know what they have been told about the upgrades. The EPA does all
the inspections.

Susan Schaefer, of the Idaho Petroleum Marketers & Convenience
Store Association, presented a packet. (See Attachment 2.) Her
organization believes that the October inspections were retaliation. She
said that Idaho’s problems with LUSTs are mainly on old, abandoned
storage tanks. She said that tanks must be in compliance to get
insurance. Without insurance, a company is shut down. Idaho is a
success story based on the DEQ and EPA actions these last years, and
according to public data. The rates of leaking tanks have declined.

She commented that the DEQ and EPA have been dealing with the
Ashton site and another one for 5 to 10 years. The media portrayed this
as a newly discovered sites. On the ratings, Idaho is 15 points better in
clean up than the nation or the region.

Ten years ago, Idaho put in place a Clean Water Trust Fund, a non-profit insurance company. This tank fund insures almost 85% of the tanks
in Idaho. 92% of the tanks have some kind of financial insurance, which
is better than the percentage of insured drivers.

She closed with the comment that people say Idaho’s program isn’t
functioning well enough, but released data shows Idaho is in a good
position. She said she “doesn’t think that policy regulation through press
release is the way to do it.”

ADJOURN: The meeting was adjourned at 3:21.






DATE: February 2, 2004
TIME: 1:35
PLACE: Room 406
MEMBERS: Chairman Raybould, Vice Chairman Harwood, Representatives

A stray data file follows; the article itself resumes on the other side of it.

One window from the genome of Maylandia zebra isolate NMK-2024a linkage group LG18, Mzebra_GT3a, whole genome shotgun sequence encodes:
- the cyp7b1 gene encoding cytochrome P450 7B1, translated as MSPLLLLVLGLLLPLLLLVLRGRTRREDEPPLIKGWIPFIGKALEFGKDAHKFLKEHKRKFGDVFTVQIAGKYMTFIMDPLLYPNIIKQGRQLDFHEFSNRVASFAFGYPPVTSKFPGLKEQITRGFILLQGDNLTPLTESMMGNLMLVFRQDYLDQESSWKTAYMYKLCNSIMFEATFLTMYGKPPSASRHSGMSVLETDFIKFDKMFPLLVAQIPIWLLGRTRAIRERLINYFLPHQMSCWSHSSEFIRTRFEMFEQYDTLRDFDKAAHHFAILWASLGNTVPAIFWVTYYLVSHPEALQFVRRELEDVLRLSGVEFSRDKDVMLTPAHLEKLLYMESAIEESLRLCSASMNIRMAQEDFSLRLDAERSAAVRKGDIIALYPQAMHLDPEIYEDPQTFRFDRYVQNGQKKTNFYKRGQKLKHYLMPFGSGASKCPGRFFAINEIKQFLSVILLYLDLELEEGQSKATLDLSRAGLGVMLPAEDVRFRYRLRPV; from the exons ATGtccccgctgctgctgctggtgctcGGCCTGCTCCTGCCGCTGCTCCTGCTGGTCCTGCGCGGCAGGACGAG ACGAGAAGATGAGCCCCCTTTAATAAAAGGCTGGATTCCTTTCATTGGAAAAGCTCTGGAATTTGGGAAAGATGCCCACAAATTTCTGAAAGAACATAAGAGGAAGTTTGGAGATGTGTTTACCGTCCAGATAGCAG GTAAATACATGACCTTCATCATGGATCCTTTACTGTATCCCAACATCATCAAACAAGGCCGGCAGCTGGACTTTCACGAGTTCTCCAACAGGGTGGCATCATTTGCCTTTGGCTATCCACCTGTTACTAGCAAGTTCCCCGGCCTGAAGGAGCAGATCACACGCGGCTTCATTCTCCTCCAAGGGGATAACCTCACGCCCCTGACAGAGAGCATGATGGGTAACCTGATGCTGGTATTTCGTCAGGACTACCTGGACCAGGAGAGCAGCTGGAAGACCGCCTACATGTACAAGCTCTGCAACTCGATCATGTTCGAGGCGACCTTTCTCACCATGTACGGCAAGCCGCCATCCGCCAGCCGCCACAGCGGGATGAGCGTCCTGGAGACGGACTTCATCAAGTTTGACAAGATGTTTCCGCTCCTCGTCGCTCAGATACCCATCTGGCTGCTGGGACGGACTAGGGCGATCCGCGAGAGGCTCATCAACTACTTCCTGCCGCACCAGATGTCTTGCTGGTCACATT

Barraclough, Meyer, Ellsworth, Campbell, Edmunson, Snodgrass,
Smith(30), Sayler
GUESTS: (See Attached list)
MINUTES Rep. Sayler moved to approve the minutes of January 28. By
voice vote the motion passed.
BILL #: 544 Rep. Denney presented HB 544. It requires the DEQ (Department of
Environmental Quality) Director to appoint Watershed Advisory Groups
(WAGS). It changes the language from “may” to “shall.” It also requires
50% of the WAG to approve the recommendations for a TMDL (Total
Maximum Daily Load). There is a need for stakeholder “buy in” to
improve the quality of water in Idaho. He added there was an amendment
as a needed phrase was inadvertently left out.
Dennis Tanikuni, Assistant Public Affairs Director for the Farm
Bureau, spoke in support of the legislation. He liked the requirement that
a WAG would be formed in most of the watersheds. He believed this bill
will be beneficial for both the DEQ and the stakeholders.
Steve Allred, Director of the DEQ, spoke. Under the current system,